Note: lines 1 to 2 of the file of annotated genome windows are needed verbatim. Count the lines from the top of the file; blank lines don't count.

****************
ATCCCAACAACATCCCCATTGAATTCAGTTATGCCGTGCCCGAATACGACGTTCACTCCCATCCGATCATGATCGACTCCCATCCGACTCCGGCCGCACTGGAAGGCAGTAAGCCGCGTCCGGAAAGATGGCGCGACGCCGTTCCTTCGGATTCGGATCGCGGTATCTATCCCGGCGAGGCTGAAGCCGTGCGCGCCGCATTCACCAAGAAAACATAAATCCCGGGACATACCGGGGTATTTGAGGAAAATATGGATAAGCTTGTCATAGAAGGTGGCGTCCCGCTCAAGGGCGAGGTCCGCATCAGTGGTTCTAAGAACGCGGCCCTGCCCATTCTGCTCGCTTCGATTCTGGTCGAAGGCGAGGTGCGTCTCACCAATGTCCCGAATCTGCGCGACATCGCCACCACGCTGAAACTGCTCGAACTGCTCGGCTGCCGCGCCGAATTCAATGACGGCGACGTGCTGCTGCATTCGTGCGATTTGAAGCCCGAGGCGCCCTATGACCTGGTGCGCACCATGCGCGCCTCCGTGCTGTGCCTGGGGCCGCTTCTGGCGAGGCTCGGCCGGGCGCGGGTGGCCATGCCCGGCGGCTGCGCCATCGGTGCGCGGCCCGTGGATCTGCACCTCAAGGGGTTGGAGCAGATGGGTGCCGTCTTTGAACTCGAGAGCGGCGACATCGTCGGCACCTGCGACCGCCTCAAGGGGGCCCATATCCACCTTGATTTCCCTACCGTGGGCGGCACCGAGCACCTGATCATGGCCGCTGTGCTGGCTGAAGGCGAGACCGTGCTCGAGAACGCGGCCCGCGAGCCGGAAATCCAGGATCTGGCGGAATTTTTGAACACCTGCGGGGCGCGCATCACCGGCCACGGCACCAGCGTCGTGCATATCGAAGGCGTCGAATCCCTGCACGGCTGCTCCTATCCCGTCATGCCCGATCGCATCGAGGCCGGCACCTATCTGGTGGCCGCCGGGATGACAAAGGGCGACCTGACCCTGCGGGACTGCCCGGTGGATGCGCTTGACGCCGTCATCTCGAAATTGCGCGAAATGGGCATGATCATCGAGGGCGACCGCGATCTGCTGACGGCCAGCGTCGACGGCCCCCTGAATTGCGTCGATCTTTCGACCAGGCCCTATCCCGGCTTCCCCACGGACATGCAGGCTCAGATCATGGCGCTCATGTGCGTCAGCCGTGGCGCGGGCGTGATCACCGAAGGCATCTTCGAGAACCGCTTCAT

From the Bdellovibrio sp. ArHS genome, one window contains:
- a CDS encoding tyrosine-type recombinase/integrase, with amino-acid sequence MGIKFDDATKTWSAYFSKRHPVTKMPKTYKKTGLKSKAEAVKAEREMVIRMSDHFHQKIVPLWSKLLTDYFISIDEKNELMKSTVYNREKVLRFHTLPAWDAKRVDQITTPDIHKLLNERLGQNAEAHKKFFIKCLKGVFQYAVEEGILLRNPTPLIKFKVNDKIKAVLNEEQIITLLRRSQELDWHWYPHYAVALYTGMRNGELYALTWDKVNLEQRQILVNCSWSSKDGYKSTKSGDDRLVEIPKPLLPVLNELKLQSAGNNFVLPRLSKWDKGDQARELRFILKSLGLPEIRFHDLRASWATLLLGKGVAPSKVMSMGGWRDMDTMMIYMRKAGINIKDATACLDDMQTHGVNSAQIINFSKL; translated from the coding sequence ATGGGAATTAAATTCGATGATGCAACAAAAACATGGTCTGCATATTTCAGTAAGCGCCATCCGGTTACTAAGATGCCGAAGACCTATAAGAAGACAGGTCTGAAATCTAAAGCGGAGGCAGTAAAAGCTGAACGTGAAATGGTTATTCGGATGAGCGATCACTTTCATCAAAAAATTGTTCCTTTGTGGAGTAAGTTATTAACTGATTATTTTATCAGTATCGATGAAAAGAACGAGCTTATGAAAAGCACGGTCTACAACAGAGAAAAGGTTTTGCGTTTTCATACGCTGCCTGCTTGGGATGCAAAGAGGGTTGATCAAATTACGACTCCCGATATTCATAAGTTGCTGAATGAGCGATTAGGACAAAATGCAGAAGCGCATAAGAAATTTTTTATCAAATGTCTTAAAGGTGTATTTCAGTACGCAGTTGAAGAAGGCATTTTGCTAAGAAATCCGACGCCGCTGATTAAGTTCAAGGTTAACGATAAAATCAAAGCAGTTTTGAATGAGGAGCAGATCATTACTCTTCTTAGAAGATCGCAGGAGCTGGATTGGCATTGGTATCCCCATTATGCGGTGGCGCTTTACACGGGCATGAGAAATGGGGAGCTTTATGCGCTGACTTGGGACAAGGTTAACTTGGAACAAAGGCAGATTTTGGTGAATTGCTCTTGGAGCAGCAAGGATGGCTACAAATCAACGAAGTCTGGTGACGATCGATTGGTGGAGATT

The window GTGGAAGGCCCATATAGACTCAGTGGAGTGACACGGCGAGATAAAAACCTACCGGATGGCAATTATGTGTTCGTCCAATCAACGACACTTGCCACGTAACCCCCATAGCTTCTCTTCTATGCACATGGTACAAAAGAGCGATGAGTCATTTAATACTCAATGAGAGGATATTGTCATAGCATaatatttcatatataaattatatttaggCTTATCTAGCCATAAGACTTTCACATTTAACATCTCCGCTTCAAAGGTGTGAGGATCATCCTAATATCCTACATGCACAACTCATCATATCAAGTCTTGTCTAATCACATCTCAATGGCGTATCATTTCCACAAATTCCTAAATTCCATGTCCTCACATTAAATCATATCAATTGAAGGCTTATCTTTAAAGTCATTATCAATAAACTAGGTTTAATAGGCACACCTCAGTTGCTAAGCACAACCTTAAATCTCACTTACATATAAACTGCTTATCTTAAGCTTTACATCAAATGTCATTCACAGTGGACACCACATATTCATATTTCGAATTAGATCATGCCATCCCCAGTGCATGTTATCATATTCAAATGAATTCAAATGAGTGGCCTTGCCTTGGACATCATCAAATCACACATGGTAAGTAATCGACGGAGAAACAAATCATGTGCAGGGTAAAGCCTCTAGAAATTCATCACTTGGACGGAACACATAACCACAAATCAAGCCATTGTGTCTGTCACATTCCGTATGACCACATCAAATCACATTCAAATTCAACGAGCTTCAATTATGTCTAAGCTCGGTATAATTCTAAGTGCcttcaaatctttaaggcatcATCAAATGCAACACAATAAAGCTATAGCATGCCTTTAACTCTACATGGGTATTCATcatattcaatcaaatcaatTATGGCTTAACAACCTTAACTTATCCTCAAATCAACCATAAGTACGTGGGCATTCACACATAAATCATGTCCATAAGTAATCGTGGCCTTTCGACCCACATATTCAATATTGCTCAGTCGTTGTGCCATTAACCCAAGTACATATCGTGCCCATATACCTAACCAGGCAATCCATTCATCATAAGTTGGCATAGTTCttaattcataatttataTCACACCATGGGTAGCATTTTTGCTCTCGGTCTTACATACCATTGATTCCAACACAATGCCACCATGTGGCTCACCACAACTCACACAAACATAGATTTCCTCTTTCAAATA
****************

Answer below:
ATCCCAACAACATCCCCATTGAATTCAGTTATGCCGTGCCCGAATACGACGTTCACTCCCATCCGATCATGATCGACTCCCATCCGACTCCGGCCGCACTGGAAGGCAGTAAGCCGCGTCCGGAAAGATGGCGCGACGCCGTTCCTTCGGATTCGGATCGCGGTATCTATCCCGGCGAGGCTGAAGCCGTGCGCGCCGCATTCACCAAGAAAACATAAATCCCGGGACATACCGGGGTATTTGAGGAAAATATGGATAAGCTTGTCATAGAAGGTGGCGTCCCGCTCAAGGGCGAGGTCCGCATCAGTGGTTCTAAGAACGCGGCCCTGCCCATTCTGCTCGCTTCGATTCTGGTCGAAGGCGAGGTGCGTCTCACCAATGTCCCGAATCTGCGCGACATCGCCACCACGCTGAAACTGCTCGAACTGCTCGGCTGCCGCGCCGAATTCAATGACGGCGACGTGCTGCTGCATTCGTGCGATTTGAAGCCCGAGGCGCCCTATGACCTGGTGCGCACCATGCGCGCCTCCGTGCTGTGCCTGGGGCCGCTTCTGGCGAGGCTCGGCCGGGCGCGGGTGGCCATGCCCGGCGGCTGCGCCATCGGTGCGCGGCCCGTGGATCTGCACCTCAAGGGGTTGGAGCAGATGGGTGCCGTCTTTGAACTCGAGAGCGGCGACATCGTCGGCACCTGCGACCGCCTCAAGGGGGCCCATATCCACCTTGATTTCCCTACCGTGGGCGGCACCGAGCACCTGATCATGGCCGCTGTGCTGGCTGAAGGCGAGACCGTGCTCGAGAACGCGGCCCGCGAGCCGGAAATCCAGGATCTGGCGGAATTTTTGAACACCTGCGGGGCGCGCATCACCGGCCACGGCACCAGCGTCGTGCATATCGAAGGCGTCGAATCCCTGCACGGCTGCTCCTATCCCGTCATGCCCGATCGCATCGAGGCCGGCACCTATCTGGTGGCCGCCGGGATGACAAAGGGCGACCTGACCCTGCGGGACTGCCCGGTGGATGCGCTTGACGCCGTCATCTCGAAATTGCGCGAAATGGGCATGATCATCGAGGGCGACCGCGATCTGCTGACGGCCAGCGTCGACGGCCCCCTGAATTGCGTCGATCTTTCGACCAGGCCCTATCCCGGCTTCCCCACGGACATGCAGGCTCAGATCATGGCGCTCATGTGCGTCAGCCGTGGCGCGGGCGTGATCACCGAAGGCATCTTCGAGAACCGCTTCAT

From the Bdellovibrio sp. ArHS genome, one window contains: